Dan Phillips: weaving dreams from discarded things
by Vicki Wolf
The dream of being a builder and a fascination with garbage dump discoveries were the seeds that took root and became a life’s work for Dan Phillips. “In 1996, we decided to get on with living our fantasy before it was too late,” Phillips says. He and his wife, Marsha, mortgaged their house and started The Phoenix Commotion, a business for building affordable houses from free, salvage and recycled materials. In 2003, the company received the award for most innovative housing worldwide from The Institute for Social Invention in London. Phillips’ innovative approach to housing has been featured in Fine Homebuilding, People and Reason magazines and on CNN, HGTV, and other major television programs. The Discovery Channel is doing a documentary about Phillips’ work.
Another motivation for The Phoenix Commotion is the urgency to do what can be done to care for the planet. “We are slowly denuding the planet,” Phillips says. “We can’t continue to live this way. We throw away and buy new rather than repair and re-use,” he adds. “We need to use renewable resources and use non-renewables carefully.”
Phillips’ dream and desire for more sustainable living goes beyond material things. Giving people a chance to live their dreams is another aspect of Phillips’ work. He hires only unskilled workers. “They get minimum wage and an earful of training,” he says. “When they are ready, I push them out to new jobs at higher pay,” he adds.
After working for Phillips, Jim Tullos got a job as a foreman with another builder. At his new job, he surprised his boss by going through the trash heaps looking for headers rather than automatically using new ones. He explained to his boss how much money he could save by going to the trash heap before using new materials. Now checking to see what can be reused or recycled is standard practice with that builder.
Phillips commitment to sustainable living has led to the development of “Brigid’s Paradigm, an initiative that facilitates home ownership through Brigid’s Place, sponsored by Christ Church Cathedral in Houston. “When you own your own home, the energy rises in a family,” Phillips says. “You are able to join the mainstream culture.”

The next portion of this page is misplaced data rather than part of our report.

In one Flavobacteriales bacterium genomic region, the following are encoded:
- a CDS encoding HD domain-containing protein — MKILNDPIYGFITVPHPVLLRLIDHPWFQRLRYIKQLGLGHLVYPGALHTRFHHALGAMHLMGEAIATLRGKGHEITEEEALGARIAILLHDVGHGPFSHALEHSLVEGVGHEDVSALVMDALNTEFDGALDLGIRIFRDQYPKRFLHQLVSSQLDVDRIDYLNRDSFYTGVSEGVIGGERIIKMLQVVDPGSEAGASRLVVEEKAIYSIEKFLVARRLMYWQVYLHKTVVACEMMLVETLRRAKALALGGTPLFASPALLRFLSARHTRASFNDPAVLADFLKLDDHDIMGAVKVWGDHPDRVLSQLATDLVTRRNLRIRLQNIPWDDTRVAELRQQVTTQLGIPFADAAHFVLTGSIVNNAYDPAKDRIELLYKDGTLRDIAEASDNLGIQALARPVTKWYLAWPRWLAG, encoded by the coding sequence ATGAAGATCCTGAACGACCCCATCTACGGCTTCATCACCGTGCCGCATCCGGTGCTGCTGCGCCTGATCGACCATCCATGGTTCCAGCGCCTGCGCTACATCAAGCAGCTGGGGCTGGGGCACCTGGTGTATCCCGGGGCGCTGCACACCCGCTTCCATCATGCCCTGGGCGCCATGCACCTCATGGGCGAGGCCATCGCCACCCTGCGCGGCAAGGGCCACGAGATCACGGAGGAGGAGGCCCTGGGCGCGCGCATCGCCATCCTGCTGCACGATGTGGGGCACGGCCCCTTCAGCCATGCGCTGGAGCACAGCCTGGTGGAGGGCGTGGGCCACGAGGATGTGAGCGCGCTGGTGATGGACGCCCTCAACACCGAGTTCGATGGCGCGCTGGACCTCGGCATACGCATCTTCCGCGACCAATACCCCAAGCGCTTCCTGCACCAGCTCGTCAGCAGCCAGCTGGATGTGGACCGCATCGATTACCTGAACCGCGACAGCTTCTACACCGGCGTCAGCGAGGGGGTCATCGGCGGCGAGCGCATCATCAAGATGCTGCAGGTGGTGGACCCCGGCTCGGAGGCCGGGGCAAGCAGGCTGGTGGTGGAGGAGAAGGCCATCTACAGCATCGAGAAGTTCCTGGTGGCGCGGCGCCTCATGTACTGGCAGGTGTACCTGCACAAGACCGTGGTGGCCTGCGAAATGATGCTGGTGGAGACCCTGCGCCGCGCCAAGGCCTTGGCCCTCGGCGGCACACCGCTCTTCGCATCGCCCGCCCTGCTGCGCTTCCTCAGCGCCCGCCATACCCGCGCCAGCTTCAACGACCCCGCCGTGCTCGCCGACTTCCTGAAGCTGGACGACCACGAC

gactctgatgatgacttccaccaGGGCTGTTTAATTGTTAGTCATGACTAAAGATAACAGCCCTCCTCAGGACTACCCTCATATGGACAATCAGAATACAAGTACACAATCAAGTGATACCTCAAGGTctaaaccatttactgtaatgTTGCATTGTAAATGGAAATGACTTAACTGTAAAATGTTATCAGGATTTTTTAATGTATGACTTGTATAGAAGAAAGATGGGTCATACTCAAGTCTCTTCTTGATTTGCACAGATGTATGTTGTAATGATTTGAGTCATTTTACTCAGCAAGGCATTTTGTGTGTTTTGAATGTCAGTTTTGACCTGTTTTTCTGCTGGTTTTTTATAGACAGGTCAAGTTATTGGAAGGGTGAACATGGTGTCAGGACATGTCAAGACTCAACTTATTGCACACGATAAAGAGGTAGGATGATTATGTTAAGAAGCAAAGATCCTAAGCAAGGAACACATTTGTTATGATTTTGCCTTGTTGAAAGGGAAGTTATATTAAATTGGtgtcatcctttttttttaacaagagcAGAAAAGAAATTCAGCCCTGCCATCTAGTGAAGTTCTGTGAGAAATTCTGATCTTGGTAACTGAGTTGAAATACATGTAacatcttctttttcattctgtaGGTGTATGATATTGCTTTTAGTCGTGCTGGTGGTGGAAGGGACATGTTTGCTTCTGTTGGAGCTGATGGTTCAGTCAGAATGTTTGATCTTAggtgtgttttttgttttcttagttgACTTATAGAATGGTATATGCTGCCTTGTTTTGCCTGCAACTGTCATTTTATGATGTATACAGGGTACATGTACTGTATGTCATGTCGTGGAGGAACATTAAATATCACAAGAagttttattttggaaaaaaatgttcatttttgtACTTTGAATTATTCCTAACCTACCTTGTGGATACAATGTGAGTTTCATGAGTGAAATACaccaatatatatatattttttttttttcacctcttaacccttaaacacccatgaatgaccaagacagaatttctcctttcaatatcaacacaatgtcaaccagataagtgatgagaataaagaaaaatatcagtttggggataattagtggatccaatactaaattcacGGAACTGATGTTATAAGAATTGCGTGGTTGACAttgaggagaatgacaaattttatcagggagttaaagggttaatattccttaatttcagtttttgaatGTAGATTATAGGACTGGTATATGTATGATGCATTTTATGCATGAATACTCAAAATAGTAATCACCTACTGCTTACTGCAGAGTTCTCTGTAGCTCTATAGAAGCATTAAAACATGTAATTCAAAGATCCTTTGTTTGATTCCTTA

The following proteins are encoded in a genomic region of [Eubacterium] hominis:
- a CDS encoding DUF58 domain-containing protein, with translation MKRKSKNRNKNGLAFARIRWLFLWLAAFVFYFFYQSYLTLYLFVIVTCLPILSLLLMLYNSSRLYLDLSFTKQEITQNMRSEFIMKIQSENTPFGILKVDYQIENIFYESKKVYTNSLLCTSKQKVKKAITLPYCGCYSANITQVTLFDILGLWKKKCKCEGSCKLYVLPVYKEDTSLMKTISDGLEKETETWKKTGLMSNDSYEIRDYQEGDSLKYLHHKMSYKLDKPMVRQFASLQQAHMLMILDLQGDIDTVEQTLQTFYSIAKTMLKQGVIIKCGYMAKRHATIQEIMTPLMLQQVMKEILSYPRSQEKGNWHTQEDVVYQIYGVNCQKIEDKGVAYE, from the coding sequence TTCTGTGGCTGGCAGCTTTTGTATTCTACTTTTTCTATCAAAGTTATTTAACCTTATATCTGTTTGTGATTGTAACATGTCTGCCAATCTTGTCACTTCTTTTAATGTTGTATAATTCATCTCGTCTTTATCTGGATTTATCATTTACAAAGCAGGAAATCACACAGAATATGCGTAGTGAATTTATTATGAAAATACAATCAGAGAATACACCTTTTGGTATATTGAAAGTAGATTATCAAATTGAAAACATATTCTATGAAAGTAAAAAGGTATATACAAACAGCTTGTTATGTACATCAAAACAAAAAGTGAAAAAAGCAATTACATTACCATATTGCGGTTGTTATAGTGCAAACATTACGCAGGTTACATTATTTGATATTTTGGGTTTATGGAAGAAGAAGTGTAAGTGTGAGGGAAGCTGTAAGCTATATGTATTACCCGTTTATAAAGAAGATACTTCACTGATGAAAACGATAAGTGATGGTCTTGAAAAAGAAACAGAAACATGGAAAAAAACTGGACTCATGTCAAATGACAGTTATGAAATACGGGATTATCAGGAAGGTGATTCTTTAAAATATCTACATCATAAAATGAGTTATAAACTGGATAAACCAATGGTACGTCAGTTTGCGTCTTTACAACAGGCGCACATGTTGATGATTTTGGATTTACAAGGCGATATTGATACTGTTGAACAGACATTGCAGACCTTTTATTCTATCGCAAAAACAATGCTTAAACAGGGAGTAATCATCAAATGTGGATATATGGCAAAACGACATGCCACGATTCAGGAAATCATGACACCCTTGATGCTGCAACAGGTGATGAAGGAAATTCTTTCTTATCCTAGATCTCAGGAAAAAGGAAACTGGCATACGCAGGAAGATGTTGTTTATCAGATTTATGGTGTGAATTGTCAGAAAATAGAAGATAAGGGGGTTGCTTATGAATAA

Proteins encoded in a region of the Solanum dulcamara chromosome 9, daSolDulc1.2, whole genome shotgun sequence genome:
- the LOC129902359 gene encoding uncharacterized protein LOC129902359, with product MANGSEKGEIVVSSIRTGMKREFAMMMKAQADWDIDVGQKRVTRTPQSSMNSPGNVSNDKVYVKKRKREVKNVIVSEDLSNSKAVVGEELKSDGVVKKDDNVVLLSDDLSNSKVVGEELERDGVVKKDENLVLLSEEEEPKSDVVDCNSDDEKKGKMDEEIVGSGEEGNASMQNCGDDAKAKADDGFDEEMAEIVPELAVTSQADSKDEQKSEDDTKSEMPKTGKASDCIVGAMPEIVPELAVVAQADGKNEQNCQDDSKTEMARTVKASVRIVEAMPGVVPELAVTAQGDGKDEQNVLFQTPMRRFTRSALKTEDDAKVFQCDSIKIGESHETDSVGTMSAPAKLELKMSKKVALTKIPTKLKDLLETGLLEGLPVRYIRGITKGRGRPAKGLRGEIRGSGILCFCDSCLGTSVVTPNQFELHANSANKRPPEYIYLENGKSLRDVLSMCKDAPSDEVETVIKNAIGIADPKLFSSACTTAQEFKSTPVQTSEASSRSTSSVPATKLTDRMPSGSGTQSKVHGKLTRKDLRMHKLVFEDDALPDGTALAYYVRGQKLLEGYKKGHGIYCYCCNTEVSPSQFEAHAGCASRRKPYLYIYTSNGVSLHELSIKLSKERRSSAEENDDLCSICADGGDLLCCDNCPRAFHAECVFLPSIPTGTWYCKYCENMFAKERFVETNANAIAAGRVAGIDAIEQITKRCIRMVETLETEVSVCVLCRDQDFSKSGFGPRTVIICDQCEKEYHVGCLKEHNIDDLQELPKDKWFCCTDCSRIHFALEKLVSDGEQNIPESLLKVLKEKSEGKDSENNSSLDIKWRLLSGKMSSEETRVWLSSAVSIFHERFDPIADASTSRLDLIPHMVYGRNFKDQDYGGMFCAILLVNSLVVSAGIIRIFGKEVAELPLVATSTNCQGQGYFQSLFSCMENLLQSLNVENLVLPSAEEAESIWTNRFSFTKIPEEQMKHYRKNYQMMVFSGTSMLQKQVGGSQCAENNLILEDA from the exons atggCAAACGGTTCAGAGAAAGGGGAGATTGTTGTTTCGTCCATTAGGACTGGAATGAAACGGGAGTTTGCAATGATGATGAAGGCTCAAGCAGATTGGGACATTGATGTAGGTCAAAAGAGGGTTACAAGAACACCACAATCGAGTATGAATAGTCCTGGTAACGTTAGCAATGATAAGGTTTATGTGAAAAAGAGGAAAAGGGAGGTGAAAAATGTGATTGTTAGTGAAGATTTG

To qualify, the participant needs to have $500, good credit and a stable job. Brigid’s Paradigm provides competent, seasoned builders to mentor people who participate in the program. The volunteer home building mentors are compensated at $10 per square foot. Phillips says the mentors guide participants while they build their own house – they don’t build the homes for them.
The houses are small – 240 square feet for one person with 100 square feet added for each additional person. There are no amenities such as dishwasher, trash compactors and king-sized beds. “When you are poor, you can’t afford a lot of space,” Phillips says. “Building small means building efficiently with energy efficiency.” Energy efficiency includes such things as lots of insulation, tank-less hot water heaters, and rain barrels that provide water for toilet flushing.
By the time the new homesteaders have finished building their home, they will own 80 percent, which includes the value of the land, free material and labor. The homesteader goes to the bank and gets a conventional loan for the remaining 20 percent. A person making a minimum wage of about $900 a month can have a seven-year mortgage for under $300 a month, one-third of the household income. “If the breadwinner has a minimum wage job, he or she can afford a house and afford to live,” Phillips says.
In summing up his dedication to work that contributes to sustainable living, Phillips says, “I have an agenda. I want to see some change. I represent that segment of America that is incensed about the amount of waste that we have in this country.” He adds, “every dollar you spend is a vote for either a sustainable life style or a wasteful lifestyle.”
Phillips lives in Huntsville, Texas with his wife, Marsha, who is a retired art teacher. They have two children. Their daughter, Phoebe, is a patent attorney in Chicago; and their son, Ian, flies an F-16 for the Air Force, is married, and has two children. Phillips is adjunct graduate faculty at Sam Houston University and teaches Philosophy of Art in the Dance Department. He holds a number of academic degrees, including a doctorate in dance.
For a copy of the infrastructure for Brigid’s Paradigm, contact Phillips at firstname.lastname@example.org. His website is www.phoenixcommotion.com.